Vaccines are important. But you must still practice protocols.

Fully vaccinated? What you should know.

Health and safety protocols for vaccine
  • People are considered fully vaccinated:

    • 2 weeks after their second dose in a 2-dose series, such as the Pfizer or Moderna vaccines, or
    • 2 weeks after a single-dose vaccine, such as Johnson & Johnson’s Janssen vaccine

    If it has been less than 2 weeks since your 1-dose shot, or if you still need to get your second dose of a 2-dose vaccine, you are NOT fully protected. Keep taking all prevention steps until you are fully vaccinated.

  • We’re still learning how vaccines will affect the spread of COVID-19. After you’ve been fully vaccinated, you should keep taking precautions in public places like wearing a mask, staying 6 feet apart from others, and avoiding crowds and poorly ventilated spaces.

    Remember:  Vaccinations are not 100% effective. Therefore you must continue to screen each day and if you do not get a GO, then stay home. If you have symptoms of COVID-19, you should get tested and stay home and away from others. Do not come to school with symptoms. Contact HR. Allergy symptoms can be mistaken for COVID-19 symptoms.

If you have been fully vaccinated

    • You can gather indoors with fully vaccinated people without wearing a mask.
    • You can gather indoors with unvaccinated people from one other household (for example, visiting with relatives who all live together) without masks, unless any of those people or anyone they live with has an increased risk for severe illness from COVID-19.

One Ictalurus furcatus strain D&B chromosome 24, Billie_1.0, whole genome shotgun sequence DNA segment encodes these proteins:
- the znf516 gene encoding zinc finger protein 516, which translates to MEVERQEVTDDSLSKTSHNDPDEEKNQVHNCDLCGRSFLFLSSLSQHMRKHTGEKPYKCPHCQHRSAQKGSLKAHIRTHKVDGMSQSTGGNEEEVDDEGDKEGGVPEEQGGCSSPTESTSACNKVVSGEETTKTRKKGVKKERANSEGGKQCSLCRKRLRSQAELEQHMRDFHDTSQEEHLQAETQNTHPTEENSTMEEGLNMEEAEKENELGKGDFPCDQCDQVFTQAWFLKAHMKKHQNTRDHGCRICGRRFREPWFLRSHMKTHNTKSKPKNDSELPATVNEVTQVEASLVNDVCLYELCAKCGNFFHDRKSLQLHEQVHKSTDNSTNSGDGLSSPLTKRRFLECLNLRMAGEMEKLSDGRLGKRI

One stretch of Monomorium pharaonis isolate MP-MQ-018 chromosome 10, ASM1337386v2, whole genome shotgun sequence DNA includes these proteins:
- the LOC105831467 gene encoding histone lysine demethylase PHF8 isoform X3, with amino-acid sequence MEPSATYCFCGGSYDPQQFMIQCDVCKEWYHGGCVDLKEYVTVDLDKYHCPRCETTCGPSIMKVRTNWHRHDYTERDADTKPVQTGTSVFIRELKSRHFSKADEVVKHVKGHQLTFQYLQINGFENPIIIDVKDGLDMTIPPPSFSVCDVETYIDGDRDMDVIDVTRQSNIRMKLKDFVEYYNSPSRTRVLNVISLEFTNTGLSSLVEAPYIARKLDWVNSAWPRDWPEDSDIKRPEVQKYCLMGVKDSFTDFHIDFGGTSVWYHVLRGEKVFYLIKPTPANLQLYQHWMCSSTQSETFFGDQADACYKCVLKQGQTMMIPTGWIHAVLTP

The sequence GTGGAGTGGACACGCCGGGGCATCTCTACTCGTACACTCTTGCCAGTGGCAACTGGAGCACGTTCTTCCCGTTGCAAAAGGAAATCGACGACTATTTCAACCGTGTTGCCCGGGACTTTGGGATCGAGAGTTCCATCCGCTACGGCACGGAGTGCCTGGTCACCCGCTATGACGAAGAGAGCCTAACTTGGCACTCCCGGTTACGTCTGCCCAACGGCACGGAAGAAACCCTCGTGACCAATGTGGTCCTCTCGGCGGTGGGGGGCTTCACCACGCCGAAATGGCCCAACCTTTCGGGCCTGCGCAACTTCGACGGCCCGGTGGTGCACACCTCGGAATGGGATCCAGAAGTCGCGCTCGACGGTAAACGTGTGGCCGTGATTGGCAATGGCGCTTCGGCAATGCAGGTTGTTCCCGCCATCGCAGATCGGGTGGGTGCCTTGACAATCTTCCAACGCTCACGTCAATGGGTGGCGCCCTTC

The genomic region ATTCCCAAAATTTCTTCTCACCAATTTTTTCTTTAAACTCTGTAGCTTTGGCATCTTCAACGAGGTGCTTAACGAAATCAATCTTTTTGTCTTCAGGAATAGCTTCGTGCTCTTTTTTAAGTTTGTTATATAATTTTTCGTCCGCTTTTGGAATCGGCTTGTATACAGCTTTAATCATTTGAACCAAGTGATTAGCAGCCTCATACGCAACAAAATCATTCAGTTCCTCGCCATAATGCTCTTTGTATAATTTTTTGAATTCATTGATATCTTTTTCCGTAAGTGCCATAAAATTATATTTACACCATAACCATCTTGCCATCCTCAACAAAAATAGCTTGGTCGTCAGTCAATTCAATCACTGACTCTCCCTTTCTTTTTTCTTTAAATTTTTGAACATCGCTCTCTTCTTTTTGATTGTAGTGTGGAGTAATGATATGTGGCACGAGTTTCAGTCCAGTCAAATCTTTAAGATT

• If you’ve been around someone who has COVID-19, you do not need to stay away from others or get tested unless you have symptoms.

Still more to learn: keep practicing safety protocols

    • COVID-19 vaccines are effective at preventing COVID-19 disease, especially severe illness and death, but the vaccine may not prevent you from getting a less severe case of COVID-19 or from becoming an asymptomatic carrier.
    • Early data shows vaccines may work against some variants but could be less effective against others.
    • Preventative steps to stop the spread are still important, even vaccinated.
    • Early data shows that the vaccines may help keep people from spreading COVID-19, but we are learning more as more people get vaccinated.
    • We’re still learning how long COVID-19 vaccines can protect people. As we know more, the CDC will continue to update recommendations for both vaccinated and unvaccinated people.

     

    *This information was sourced from the CDC website.